Rector’s living conditions and safety soon became a larger, more pressing question, one that commanded W.E.B. Du Bois’s attention, as well as that of the rest of the nation. By 1915, newspapers reported Rector’s income quickly increasing past $10,000 a month, in a time when average household incomes were under $60 a month. Rector was 13 years old and legally could not manage her own estate. Her guardian, a white man appointed by a probate judge and named T.J. Porter, controlled all of Sarah’s financial affairs, although both her parents were alive. In one way, at least, the guardianship arrangement worked to Sarah’s advantage. Before oil had been found on her allotment, her father had struggled to pay the property taxes and even petitioned to sell it, but legally he could not, as Sarah remained a minor.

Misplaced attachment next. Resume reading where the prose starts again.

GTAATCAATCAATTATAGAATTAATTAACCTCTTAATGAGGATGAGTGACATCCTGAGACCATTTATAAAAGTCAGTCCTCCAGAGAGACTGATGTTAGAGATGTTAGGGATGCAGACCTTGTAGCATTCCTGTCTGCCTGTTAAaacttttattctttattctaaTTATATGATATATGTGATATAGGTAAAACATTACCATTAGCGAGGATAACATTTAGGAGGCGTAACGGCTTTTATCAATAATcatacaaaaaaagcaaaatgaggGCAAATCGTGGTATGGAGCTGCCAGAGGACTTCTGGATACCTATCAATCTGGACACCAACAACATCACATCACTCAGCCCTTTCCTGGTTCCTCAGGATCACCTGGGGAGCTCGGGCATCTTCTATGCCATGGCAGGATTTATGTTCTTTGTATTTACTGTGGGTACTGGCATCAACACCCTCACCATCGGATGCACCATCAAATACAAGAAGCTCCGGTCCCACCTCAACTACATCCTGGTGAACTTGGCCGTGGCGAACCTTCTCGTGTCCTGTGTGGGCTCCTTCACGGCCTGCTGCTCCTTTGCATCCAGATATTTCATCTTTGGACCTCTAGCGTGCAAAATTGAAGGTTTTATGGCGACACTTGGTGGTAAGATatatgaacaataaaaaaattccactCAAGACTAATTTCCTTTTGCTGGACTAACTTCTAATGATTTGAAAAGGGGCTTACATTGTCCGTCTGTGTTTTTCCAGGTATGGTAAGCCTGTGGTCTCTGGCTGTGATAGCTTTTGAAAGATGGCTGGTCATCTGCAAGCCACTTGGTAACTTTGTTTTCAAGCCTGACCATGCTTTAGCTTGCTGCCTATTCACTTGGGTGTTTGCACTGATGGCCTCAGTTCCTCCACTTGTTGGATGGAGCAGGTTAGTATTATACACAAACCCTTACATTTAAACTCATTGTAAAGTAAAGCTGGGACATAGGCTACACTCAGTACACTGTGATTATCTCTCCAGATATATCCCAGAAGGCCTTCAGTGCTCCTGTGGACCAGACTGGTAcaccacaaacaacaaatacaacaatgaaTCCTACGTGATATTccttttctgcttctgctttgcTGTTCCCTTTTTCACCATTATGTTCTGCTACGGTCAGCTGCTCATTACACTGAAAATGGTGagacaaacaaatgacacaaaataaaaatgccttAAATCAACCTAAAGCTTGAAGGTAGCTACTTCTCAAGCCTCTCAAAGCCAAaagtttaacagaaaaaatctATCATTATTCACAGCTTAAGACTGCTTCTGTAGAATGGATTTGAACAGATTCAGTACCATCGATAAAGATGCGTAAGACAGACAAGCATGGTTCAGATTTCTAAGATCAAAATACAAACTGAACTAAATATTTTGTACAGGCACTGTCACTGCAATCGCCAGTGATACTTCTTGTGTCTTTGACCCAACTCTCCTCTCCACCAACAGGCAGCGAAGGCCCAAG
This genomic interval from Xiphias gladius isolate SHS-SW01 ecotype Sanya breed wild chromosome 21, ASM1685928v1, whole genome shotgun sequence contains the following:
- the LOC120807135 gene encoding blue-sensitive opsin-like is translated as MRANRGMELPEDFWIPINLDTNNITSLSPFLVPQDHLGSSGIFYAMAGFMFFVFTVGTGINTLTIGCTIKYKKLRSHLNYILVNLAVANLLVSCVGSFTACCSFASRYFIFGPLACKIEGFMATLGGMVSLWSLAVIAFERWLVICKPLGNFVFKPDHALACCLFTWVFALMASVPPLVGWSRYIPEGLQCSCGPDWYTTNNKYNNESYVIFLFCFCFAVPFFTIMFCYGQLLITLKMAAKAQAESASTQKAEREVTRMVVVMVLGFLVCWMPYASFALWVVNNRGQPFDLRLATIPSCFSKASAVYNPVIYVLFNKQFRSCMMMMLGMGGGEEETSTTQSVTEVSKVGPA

Rector’s property was operated by B.B. Jones, a “millionaire oil man,” and the Sun reported fall 1915 production at approximately 160,000 barrels of crude oil a month. Rector’s share was one-eighth, or 20,000 barrels a month, at 90 cents a barrel. Reportedly this totaled to $18,000 a month, or a daily income from oil royalties of around $600. That amount of money was almost unfathomable for the time, with her daily income some Americans’ annual salaries.